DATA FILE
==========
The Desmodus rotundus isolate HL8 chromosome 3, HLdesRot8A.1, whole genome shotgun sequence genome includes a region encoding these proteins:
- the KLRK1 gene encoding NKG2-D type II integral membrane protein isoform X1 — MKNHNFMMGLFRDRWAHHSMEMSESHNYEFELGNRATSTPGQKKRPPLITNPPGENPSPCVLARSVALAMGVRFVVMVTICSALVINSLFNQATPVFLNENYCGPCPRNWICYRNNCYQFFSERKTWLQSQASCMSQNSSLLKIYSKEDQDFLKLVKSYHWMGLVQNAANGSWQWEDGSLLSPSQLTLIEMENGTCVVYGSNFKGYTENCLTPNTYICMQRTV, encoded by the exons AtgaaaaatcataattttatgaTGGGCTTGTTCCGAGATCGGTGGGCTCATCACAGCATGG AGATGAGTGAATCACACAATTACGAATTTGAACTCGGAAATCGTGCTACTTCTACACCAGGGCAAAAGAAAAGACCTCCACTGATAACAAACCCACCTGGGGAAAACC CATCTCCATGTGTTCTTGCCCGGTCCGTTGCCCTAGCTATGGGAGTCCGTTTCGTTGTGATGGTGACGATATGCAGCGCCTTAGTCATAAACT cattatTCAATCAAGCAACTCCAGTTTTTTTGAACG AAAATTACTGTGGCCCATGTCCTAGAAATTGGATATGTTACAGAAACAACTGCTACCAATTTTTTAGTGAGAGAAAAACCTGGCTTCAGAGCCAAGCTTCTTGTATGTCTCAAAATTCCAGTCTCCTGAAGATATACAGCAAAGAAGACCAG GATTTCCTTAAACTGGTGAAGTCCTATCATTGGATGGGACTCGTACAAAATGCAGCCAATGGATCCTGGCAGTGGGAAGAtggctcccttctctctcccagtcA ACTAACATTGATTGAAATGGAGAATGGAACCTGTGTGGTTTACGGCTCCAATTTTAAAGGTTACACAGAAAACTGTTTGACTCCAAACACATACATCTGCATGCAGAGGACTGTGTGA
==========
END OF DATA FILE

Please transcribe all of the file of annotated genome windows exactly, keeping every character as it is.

The Desmodus rotundus isolate HL8 chromosome 3, HLdesRot8A.1, whole genome shotgun sequence genome includes a region encoding these proteins:
- the KLRK1 gene encoding NKG2-D type II integral membrane protein isoform X1 — MKNHNFMMGLFRDRWAHHSMEMSESHNYEFELGNRATSTPGQKKRPPLITNPPGENPSPCVLARSVALAMGVRFVVMVTICSALVINSLFNQATPVFLNENYCGPCPRNWICYRNNCYQFFSERKTWLQSQASCMSQNSSLLKIYSKEDQDFLKLVKSYHWMGLVQNAANGSWQWEDGSLLSPSQLTLIEMENGTCVVYGSNFKGYTENCLTPNTYICMQRTV, encoded by the exons AtgaaaaatcataattttatgaTGGGCTTGTTCCGAGATCGGTGGGCTCATCACAGCATGG AGATGAGTGAATCACACAATTACGAATTTGAACTCGGAAATCGTGCTACTTCTACACCAGGGCAAAAGAAAAGACCTCCACTGATAACAAACCCACCTGGGGAAAACC CATCTCCATGTGTTCTTGCCCGGTCCGTTGCCCTAGCTATGGGAGTCCGTTTCGTTGTGATGGTGACGATATGCAGCGCCTTAGTCATAAACT cattatTCAATCAAGCAACTCCAGTTTTTTTGAACG AAAATTACTGTGGCCCATGTCCTAGAAATTGGATATGTTACAGAAACAACTGCTACCAATTTTTTAGTGAGAGAAAAACCTGGCTTCAGAGCCAAGCTTCTTGTATGTCTCAAAATTCCAGTCTCCTGAAGATATACAGCAAAGAAGACCAG GATTTCCTTAAACTGGTGAAGTCCTATCATTGGATGGGACTCGTACAAAATGCAGCCAATGGATCCTGGCAGTGGGAAGAtggctcccttctctctcccagtcA ACTAACATTGATTGAAATGGAGAATGGAACCTGTGTGGTTTACGGCTCCAATTTTAAAGGTTACACAGAAAACTGTTTGACTCCAAACACATACATCTGCATGCAGAGGACTGTGTGA